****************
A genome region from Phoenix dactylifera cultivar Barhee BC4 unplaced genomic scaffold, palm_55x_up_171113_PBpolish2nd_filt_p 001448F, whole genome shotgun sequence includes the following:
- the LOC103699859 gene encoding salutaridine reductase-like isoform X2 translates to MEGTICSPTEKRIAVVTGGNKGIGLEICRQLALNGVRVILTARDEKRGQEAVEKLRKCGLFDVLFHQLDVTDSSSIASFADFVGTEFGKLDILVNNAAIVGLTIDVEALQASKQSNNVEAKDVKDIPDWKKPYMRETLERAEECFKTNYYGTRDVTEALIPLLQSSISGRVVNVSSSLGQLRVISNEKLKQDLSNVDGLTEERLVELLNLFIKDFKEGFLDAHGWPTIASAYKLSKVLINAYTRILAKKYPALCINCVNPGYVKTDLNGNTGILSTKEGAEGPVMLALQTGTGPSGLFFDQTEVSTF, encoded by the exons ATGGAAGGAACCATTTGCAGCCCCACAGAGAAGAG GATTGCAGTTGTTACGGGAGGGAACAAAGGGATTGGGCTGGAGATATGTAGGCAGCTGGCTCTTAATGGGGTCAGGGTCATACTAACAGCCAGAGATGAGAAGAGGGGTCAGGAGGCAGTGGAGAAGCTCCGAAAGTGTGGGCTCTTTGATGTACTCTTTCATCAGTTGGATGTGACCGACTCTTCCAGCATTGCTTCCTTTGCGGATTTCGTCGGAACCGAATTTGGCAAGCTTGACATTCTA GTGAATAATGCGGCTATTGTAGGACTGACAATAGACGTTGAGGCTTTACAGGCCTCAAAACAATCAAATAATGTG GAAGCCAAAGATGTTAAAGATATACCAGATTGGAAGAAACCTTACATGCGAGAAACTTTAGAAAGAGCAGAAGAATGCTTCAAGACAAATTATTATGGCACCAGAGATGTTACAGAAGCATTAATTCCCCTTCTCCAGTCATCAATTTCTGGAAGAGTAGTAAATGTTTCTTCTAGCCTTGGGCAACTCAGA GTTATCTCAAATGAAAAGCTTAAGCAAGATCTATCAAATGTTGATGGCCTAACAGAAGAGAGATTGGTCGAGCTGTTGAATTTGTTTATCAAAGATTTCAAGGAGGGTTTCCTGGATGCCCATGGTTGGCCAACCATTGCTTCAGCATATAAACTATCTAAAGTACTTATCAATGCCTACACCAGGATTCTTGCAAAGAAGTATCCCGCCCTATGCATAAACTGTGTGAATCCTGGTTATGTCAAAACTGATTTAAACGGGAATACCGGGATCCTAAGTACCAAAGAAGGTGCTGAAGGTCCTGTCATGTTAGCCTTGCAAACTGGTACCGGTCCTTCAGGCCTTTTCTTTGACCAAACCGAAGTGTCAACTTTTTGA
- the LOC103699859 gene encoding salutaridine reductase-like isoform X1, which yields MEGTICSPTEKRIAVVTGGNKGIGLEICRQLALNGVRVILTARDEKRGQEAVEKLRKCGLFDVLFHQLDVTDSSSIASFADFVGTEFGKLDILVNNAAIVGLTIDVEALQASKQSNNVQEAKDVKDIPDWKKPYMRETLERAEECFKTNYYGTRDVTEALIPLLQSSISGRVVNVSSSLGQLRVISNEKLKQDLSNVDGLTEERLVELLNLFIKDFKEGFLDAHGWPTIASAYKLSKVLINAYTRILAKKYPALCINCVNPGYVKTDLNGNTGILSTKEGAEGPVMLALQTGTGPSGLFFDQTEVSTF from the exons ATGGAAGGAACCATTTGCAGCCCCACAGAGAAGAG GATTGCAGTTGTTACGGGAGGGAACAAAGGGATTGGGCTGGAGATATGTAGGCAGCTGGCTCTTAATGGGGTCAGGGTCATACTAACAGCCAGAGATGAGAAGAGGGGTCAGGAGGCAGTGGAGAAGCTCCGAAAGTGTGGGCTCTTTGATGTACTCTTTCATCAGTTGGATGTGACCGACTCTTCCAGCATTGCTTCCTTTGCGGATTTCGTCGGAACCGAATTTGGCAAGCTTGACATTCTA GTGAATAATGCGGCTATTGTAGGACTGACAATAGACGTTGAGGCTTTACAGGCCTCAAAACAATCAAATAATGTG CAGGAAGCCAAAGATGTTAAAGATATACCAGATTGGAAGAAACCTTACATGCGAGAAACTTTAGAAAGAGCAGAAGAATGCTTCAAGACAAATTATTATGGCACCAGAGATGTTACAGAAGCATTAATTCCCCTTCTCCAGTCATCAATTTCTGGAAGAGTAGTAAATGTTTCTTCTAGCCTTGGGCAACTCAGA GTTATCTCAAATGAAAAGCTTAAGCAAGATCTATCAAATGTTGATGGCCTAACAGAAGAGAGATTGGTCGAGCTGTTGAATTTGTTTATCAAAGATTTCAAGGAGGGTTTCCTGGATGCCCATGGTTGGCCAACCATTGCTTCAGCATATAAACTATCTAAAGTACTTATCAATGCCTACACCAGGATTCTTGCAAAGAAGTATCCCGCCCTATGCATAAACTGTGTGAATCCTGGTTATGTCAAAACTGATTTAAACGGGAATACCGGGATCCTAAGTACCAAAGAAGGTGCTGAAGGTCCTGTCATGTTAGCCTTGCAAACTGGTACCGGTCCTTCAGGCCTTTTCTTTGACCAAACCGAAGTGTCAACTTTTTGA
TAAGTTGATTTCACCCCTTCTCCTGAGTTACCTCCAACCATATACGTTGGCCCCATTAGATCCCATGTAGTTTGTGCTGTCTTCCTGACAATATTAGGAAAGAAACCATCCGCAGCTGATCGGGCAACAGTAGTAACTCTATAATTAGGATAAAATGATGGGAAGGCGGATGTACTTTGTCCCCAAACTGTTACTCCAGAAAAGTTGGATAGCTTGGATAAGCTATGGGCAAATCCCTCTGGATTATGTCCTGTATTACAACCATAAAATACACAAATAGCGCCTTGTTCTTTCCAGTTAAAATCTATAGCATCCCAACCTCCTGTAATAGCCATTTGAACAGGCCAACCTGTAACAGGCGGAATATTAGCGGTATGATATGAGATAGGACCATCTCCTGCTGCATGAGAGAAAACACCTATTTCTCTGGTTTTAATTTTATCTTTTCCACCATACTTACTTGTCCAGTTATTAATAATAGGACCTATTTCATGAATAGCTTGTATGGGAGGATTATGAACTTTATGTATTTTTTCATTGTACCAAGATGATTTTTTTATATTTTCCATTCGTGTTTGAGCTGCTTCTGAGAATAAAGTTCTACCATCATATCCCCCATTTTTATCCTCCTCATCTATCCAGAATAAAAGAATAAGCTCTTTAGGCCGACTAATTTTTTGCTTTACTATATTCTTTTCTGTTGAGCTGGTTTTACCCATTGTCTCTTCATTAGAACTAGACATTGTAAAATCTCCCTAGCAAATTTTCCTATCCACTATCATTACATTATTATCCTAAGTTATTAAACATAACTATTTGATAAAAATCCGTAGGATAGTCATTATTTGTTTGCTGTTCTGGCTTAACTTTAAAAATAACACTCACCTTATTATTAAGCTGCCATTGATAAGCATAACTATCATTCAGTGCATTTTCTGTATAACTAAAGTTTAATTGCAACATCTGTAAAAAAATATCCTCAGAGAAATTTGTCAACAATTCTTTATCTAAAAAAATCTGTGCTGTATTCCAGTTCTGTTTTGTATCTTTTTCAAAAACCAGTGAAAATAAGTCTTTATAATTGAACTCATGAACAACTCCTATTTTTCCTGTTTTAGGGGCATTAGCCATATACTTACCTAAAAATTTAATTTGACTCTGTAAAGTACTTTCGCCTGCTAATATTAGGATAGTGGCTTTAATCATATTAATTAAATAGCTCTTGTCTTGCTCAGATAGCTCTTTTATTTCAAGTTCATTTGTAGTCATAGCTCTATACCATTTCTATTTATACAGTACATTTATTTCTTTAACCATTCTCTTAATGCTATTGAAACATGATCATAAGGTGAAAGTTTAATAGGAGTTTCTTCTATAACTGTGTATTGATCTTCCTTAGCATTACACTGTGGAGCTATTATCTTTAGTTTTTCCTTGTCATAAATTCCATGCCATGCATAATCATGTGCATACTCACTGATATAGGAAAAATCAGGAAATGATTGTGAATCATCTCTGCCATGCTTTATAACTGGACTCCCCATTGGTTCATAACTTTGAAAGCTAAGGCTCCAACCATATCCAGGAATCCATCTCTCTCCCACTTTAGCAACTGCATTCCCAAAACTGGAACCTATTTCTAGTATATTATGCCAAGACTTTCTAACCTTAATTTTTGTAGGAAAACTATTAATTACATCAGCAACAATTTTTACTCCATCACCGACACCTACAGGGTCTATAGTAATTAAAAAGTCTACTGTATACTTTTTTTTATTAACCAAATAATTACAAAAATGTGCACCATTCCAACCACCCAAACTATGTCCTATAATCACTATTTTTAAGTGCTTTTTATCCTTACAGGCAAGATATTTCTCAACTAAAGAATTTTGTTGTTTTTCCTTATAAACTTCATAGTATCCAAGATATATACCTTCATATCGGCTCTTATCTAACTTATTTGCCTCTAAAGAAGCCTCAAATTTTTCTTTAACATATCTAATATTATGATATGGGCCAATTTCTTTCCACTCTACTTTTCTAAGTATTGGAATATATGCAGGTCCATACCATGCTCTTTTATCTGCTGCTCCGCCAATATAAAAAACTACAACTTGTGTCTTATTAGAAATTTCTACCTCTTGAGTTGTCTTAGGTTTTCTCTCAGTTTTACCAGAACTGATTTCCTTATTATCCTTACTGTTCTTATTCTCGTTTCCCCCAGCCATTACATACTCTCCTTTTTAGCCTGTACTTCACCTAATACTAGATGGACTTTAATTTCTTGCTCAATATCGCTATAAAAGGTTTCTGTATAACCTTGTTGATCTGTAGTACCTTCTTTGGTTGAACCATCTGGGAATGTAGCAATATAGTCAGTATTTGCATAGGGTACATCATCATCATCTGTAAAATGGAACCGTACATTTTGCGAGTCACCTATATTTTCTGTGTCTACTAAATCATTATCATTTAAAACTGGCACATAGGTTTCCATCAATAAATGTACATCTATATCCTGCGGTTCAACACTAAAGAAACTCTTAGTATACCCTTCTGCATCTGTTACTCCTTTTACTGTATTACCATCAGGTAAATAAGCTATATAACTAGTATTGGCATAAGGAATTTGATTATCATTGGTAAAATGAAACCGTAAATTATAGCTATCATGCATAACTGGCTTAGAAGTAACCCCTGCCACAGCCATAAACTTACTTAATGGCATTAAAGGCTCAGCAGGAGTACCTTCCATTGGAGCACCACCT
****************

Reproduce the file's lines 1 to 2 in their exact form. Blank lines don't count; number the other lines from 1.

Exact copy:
A genome region from Phoenix dactylifera cultivar Barhee BC4 unplaced genomic scaffold, palm_55x_up_171113_PBpolish2nd_filt_p 001448F, whole genome shotgun sequence includes the following:
- the LOC103699859 gene encoding salutaridine reductase-like isoform X2 translates to MEGTICSPTEKRIAVVTGGNKGIGLEICRQLALNGVRVILTARDEKRGQEAVEKLRKCGLFDVLFHQLDVTDSSSIASFADFVGTEFGKLDILVNNAAIVGLTIDVEALQASKQSNNVEAKDVKDIPDWKKPYMRETLERAEECFKTNYYGTRDVTEALIPLLQSSISGRVVNVSSSLGQLRVISNEKLKQDLSNVDGLTEERLVELLNLFIKDFKEGFLDAHGWPTIASAYKLSKVLINAYTRILAKKYPALCINCVNPGYVKTDLNGNTGILSTKEGAEGPVMLALQTGTGPSGLFFDQTEVSTF, encoded by the exons ATGGAAGGAACCATTTGCAGCCCCACAGAGAAGAG GATTGCAGTTGTTACGGGAGGGAACAAAGGGATTGGGCTGGAGATATGTAGGCAGCTGGCTCTTAATGGGGTCAGGGTCATACTAACAGCCAGAGATGAGAAGAGGGGTCAGGAGGCAGTGGAGAAGCTCCGAAAGTGTGGGCTCTTTGATGTACTCTTTCATCAGTTGGATGTGACCGACTCTTCCAGCATTGCTTCCTTTGCGGATTTCGTCGGAACCGAATTTGGCAAGCTTGACATTCTA GTGAATAATGCGGCTATTGTAGGACTGACAATAGACGTTGAGGCTTTACAGGCCTCAAAACAATCAAATAATGTG GAAGCCAAAGATGTTAAAGATATACCAGATTGGAAGAAACCTTACATGCGAGAAACTTTAGAAAGAGCAGAAGAATGCTTCAAGACAAATTATTATGGCACCAGAGATGTTACAGAAGCATTAATTCCCCTTCTCCAGTCATCAATTTCTGGAAGAGTAGTAAATGTTTCTTCTAGCCTTGGGCAACTCAGA GTTATCTCAAATGAAAAGCTTAAGCAAGATCTATCAAATGTTGATGGCCTAACAGAAGAGAGATTGGTCGAGCTGTTGAATTTGTTTATCAAAGATTTCAAGGAGGGTTTCCTGGATGCCCATGGTTGGCCAACCATTGCTTCAGCATATAAACTATCTAAAGTACTTATCAATGCCTACACCAGGATTCTTGCAAAGAAGTATCCCGCCCTATGCATAAACTGTGTGAATCCTGGTTATGTCAAAACTGATTTAAACGGGAATACCGGGATCCTAAGTACCAAAGAAGGTGCTGAAGGTCCTGTCATGTTAGCCTTGCAAACTGGTACCGGTCCTTCAGGCCTTTTCTTTGACCAAACCGAAGTGTCAACTTTTTGA